Reading: March 13, 2019
Resume: Each year, eight beautiful girls are chosen as Paper Girls to serve the king. It’s the highest honor they could hope for…and the most cruel. But this year, there’s a ninth girl. And instead of paper, she’s made of fire.
In this lush fantasy, Lei is a member of the Paper caste, the lowest and most oppressed class in Ikhara. She lives in a remote village with her father, where the decade-old trauma of watching her mother snatched by royal guards still haunts her. Now, the guards are back, and this time it’s Lei they’re after–the girl whose golden eyes have piqued the king’s interest.
Over weeks of training in the opulent but stifling palace, Lei and eight other girls learn the skills and charm that befit being a king’s consort. But Lei isn’t content to watch her fate consume her. Instead, she does the unthinkable–she falls in love. Her forbidden romance becomes enmeshed with an explosive plot that threatens the very foundation of Ikhara, and Lei, still the wide-eyed country girl at heart, must decide just how far she’s willing to go for justice and revenge.
This is typically the kind of book i would have bought just for the cover. But, since i got it in the November 2018 ‘Rise from the Ashes’ OwlCrate, i didn’t had to buy it. And, it was good that way. Because i hated it. And, since i hated it, i’m going to force myself to explain why point by point instead of just writing what comes into my mind when it comes.
We follow the story of Lei. She is a normal girl, from a normal town, in an almost normal family … except for her eyes. She has demon eyes, and that’s why she is brutally abducted from her home, taken to the capital to become a concubine for the all powerful demon king.
Well. I have read dozens of story like that one. The normal girl, ripped from her normal world and forced to live i a new one where she struggle to adapt. Yep. I’ve already read that story. And with a better plot. Everything was predictable. The way things turned out, the plots behind the demon king’s back, even who was responsible of it. Nothing surprised me. Nothing at all. I was bored, and i just kept reading because i liked the way Natasha Ngan wrote. That is the only reason why i did not “dnf” the book.
Let’s talk about the love story, now. I didn’t feel anything. I couldn’t relate to the characters for one second, and i couldn’t care for their feelings or for what happened to them. So, well. Even that didn’t work for me. I just didn’t connect to the book for one second, despite the writing style. I didn’t care about Lei, or Marisa, or the other, and i just felt they were as predictable as the rest of the story.
And then, there is the rape scene. There is that scene where the king forces himself to her, just. because. he. can. Well. I’ve heard people telling me how feminist this story was since i’ve first heard of it. And that. that is not a feminist move. that is a sexist one. One does not use rape in order to make a character “rise”. One does not use rape just because the main male character is a douchebag with all the power you can think of. I think this was the moment i decided i couldn’t love this story. But i finished it anyway, just to see what would happen next, if at some point i would be surprised. (i didn’t.)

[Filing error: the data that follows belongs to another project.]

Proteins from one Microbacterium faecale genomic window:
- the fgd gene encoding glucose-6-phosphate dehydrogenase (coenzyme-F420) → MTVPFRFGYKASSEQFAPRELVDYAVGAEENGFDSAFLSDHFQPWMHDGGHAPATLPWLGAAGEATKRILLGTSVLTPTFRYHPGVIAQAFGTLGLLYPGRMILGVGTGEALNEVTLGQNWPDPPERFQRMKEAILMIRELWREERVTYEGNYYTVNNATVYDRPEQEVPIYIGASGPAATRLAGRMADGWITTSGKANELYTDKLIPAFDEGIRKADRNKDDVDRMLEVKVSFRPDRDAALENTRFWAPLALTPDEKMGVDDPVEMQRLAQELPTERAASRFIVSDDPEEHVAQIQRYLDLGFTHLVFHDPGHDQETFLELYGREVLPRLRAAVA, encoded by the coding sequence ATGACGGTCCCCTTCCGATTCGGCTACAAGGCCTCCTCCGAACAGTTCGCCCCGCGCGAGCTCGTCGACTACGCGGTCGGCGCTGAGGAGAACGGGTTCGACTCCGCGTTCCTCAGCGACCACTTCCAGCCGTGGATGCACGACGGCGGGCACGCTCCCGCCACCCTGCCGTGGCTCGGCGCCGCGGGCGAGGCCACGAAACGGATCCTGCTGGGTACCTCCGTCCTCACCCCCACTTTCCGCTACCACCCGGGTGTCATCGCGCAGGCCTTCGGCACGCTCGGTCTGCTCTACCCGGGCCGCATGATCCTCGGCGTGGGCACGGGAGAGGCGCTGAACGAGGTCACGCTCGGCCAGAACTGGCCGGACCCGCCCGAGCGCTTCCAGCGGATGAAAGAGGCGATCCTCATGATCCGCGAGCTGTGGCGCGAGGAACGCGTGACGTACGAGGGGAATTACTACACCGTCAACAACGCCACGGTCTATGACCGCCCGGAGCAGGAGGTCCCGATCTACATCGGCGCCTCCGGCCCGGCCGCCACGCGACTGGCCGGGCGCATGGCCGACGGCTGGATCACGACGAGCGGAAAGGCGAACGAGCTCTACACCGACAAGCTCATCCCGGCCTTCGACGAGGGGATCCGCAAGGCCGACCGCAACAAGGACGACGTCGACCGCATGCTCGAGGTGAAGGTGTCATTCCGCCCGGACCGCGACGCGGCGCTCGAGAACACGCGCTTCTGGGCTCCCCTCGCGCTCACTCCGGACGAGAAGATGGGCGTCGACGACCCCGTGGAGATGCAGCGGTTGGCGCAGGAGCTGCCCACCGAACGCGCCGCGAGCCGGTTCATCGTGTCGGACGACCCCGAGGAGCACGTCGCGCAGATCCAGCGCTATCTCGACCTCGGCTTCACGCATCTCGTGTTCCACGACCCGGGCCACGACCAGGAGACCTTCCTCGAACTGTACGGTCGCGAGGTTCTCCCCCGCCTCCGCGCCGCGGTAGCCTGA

Let’s talk about the characters then.
Lei. Lei is everything i hate. She is the so called normal girl who happens to be special because of something she can’t even control : her eyes. She is the girl who is in the center of everything, even if she just can’t adjust to her world, even if she just can’t fit in. Her love interest was no better. The love story felt wrong. forced. I felt like it was some kind of “instant love” from lei, and then she put herself in deny, because she was just ‘supposed’ to be friend with an other girl.
I just didn’t feel anything for any of them. In the end, the only character i “liked” was the bitch-one, Marysa (or whatever she was named. I don’t even remember the characters’s names… that’s how much i cared.)
I promised myself to be honest on that blog, so i am. This was a book i didn’t like. I guess it was just not for me. I can understand why some people loved it, but i might just have read too many book like this one to really like it. Or maybe i’m just too feminist to like that kind of book, where rape and torture are justified because “this is how the world is”, and use to make a character rise. I felt this was really unnecessary. I’m not sure if i’m going to buy the sequel. Actually, i liked the writing style, but i didn’t like the story. That’s some weird way to like a book, right ?